Wind River Range
We flew out of Raleigh, NC at the crack of dawn on Saturday, June 13th, 2009 and in a flurry secured a rental car in Salt Lake City, rented ice axes and got stove fuel at REI, hit a grocery store in Evanston, WY and made it to Elkhart Park Trailhead in the Northern Wind River Range outside of Pinedale, WY by about 4pm. We were only the third people to sign the trailhead register and it was clear from the previous entries that snow was going to be a major obstacle. I had known since booking the trip in January that Mid-June was an early attempt on the Winds, but research on historical snow data indicated that if this year panned out like 2007 we'd be high and dry while if this year looked like 2008, we'd be buried in snow.
The first night we pitched camp at the Trails End Campground (not yet open) at Elkhart Park Trailhead and immediately got our first taste of weather as our tent was glazed with 1/2 inch of sleet by morning. Refreshed by hard sleep we set off down towards Long Lake (1800' drop) in good spirits on a chilly, misty morning. Down in the gorge (elevation 7700') conditions were balmy, but then after an 1800' climb up the other side to the Crow's Nest and Glimpse Lake, we were right back in the snow.
Note: The trail out of the northwest side of the gorge carries numerous warnings that the trail has been abandoned and is not maintained by the forest service, however we found it to be VERY well maintained by the local fauna. After lunch at the Crow's Nest overlook we post-holed on past Prospector Lake for a total of 11 miles and 4000' vertical change before setting up camp in a clearing where we were visited by both deer and a lone wolf and where we cooked and slept though snow, rain and snain.
Day two was not quite so productive. We set off over a small ridge to Little Trapper (pictured above) and Trapper Lakes. The postholing was brutal with 2 feet of snow standard coverage and drifts as deep as 5 feet plus. Walking would include 2 or 3 steps on top of the crust followed by an inevitable punch-through post-hole to crotch deep. Next pull self out of hole and repeat. Not fun. We ended up making a whopping 2 miles to Trapper Lake where, in an attempt to cross the outlet via a log jam, I fell completely into the freezing water as snain and sleet pelted us from above. It was clearly time to throw in the towel as I needed to dry out and warm up and any further foray into the itinerary would require climbing beyond the 10,000' mark and leaving the relative protection of the trees. We backtracked to a snow-free oasis beneath a behemoth tree at Little Trapper Lake and set up camp with a plan on backtracking in the morning. Mike got a fire going after the snain stopped and we were able to get semi-dried out. I tried fishing the break in the ice at the outlet of Little Trapper Lake, but it was a no go.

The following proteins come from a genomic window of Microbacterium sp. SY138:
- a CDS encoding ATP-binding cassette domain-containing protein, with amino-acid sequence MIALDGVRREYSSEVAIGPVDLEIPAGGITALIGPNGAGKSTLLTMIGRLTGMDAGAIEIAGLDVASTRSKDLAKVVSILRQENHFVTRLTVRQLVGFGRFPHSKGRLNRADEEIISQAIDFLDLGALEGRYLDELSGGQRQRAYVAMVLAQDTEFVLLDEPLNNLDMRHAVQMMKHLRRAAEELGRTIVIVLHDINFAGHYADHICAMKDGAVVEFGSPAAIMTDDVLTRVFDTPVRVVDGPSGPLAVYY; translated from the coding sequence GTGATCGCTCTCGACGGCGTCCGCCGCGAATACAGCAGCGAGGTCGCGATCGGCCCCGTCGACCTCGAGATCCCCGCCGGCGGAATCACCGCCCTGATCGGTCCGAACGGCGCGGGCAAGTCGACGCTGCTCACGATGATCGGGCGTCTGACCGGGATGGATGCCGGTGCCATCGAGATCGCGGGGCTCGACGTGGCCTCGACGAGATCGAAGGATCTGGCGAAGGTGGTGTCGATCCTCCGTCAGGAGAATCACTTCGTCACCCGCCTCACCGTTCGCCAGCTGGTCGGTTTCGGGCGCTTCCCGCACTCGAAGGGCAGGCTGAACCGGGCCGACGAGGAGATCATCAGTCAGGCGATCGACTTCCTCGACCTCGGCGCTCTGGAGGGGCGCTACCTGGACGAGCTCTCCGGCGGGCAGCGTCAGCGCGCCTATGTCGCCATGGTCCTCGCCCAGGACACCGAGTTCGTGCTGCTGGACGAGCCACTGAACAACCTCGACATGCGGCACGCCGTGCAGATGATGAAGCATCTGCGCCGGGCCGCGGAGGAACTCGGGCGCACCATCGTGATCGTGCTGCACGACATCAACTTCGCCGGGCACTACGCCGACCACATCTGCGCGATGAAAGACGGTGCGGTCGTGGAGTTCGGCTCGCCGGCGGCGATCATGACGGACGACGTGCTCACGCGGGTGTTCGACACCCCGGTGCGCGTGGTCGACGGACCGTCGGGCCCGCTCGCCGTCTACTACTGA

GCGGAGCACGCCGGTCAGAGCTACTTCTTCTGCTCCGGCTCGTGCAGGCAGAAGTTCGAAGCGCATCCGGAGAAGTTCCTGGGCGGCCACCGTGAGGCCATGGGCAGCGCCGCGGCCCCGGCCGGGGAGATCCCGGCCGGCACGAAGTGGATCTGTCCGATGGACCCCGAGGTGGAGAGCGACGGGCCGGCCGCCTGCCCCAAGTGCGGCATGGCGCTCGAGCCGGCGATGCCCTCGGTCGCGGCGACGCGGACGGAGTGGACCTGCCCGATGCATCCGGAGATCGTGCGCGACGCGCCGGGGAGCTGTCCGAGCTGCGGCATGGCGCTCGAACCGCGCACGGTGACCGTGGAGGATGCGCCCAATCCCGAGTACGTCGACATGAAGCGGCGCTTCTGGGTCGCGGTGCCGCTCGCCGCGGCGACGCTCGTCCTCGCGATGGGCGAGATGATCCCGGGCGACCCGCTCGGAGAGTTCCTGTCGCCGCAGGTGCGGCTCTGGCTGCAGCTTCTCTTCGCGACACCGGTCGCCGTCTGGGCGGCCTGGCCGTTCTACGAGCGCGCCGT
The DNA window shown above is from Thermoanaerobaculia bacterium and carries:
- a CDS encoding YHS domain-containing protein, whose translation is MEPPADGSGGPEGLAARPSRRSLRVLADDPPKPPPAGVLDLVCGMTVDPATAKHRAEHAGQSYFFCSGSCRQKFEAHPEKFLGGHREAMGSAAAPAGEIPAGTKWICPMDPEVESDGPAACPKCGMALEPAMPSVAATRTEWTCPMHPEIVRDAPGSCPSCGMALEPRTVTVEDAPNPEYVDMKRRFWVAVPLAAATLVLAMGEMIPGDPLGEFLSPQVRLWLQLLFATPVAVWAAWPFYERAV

Day three we blasted back through our old tracks (which a small black bear had been using since we'd made them) and back down to relative warmth in the gorge leading to Fremont Lake. We made good time and covered much ground and by early afternoon we were lounging in 70 degree temps by the shores of Fremont lake. The camp at the North end of Fremont Lake was interesting. It was clearly quite the hot spot back in the day, but had been abandoned by maintainers some time ago. There were old campsites now overgrown with picnic tables and grills now in disrepair.-
Day four we blasted back up out of the gorge to the trailhead in a relentless downpour which left us cold and water-logged. We arrived back at the car around 11am ready to re-group, re-evaluate, and reconsider the remaining 6 days of our trip. The first order of business was getting dry and fed.
Despite getting nowhere on our proposed itinerary it was still a great trip which stoked our interest in a return trip - MUCH later in the season. We saw cool mountains, lakes, wildlife (deer, swimming deer, moose , snowshoe hare, snakes, and a wolf).We also learned that summit fever can apply not only to a summit, but to long-term plans. I had known and been warned long in advance the possibility of being snowed out of this itinerary so early, but had pressed on anyway. Doing so is fine as long as you're prepared for the worst and willing to accept the consequences if things don't work out. In our case we were geared up, psychologically prepared, and had a SPOT beacon in case of big-time problems, but I think we were still bummed at having to back-track and not getting to see the true alpine heart of the Winds.
Stay tuned for Part Two to find out how we spent days 5-10 following our retreat.